All Dressed Up And Nowhere To Work

May 16, 2012 | | POLITICO |

President Barack Obama and other members of the administration may be giving warm advice to freshly minted graduates at commencements across the country, but the reality is the job market is now much colder.

More than a million new bachelor degree holders are about to begin to break into an economy that doesn’t have enough jobs to support the people who already were in it, and will struggle to absorb them. They’re already facing the prospect of huge student loans — with interest rates for those being the subject of most of the political conversation about new graduates. Things don’t look much better for their hopes of earning incomes so they can start making the payments on those loans, or much else.

Graduates in 2007 walked through their campus gates with more than two job offers in hand, according to Edwin Koc, research director for the National Association of Colleges and Employers. The median number of offers for a member of the Class of 2012? Zero.

The situation cuts to the heart of a critical question for many voters with children: Will their opportunities be greater than mine?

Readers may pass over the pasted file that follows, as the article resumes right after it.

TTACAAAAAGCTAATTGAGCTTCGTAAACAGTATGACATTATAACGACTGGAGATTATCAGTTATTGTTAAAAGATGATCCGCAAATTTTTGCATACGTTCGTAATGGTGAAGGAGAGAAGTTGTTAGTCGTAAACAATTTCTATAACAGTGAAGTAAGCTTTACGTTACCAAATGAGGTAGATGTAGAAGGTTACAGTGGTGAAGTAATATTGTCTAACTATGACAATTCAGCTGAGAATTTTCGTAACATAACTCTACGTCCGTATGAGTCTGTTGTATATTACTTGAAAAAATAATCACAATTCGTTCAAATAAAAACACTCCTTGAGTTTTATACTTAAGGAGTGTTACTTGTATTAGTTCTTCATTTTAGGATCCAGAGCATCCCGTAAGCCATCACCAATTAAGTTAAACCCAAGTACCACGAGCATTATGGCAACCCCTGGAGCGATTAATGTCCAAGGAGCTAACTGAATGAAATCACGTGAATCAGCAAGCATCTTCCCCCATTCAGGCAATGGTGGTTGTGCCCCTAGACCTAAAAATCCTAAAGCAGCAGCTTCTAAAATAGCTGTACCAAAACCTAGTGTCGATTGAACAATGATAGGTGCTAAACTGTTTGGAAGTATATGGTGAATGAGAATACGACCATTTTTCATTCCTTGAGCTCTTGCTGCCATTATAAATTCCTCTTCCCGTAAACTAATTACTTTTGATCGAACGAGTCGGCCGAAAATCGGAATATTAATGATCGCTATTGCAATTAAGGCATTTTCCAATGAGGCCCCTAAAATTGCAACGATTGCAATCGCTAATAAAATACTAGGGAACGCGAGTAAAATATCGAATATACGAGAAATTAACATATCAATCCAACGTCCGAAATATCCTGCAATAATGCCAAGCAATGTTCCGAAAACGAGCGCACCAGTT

“Students and their parents are aware that it’s no longer a direct jump from college to the labor market, and the first job may no longer be a career path job,” said Tamara Draut, vice president of policy and programs at the think tank Demos. “In terms of policy that helps that transition? Not really.”

The polling firm Gallup reported last week that almost a third of 18-to-29-year-olds are “underemployed,” meaning that many new college grads are stuck with part-time, underpaid jobs that don’t utilize the skills from their degrees.

That figure has gotten slightly worse over the past year, and it’s more than double the level of underemployment for other age groups. The desperation among younger Americans to find full-time work has grown over the past 12 months, Gallup said, based on its survey of more than 2,800 18-to-29-year-olds.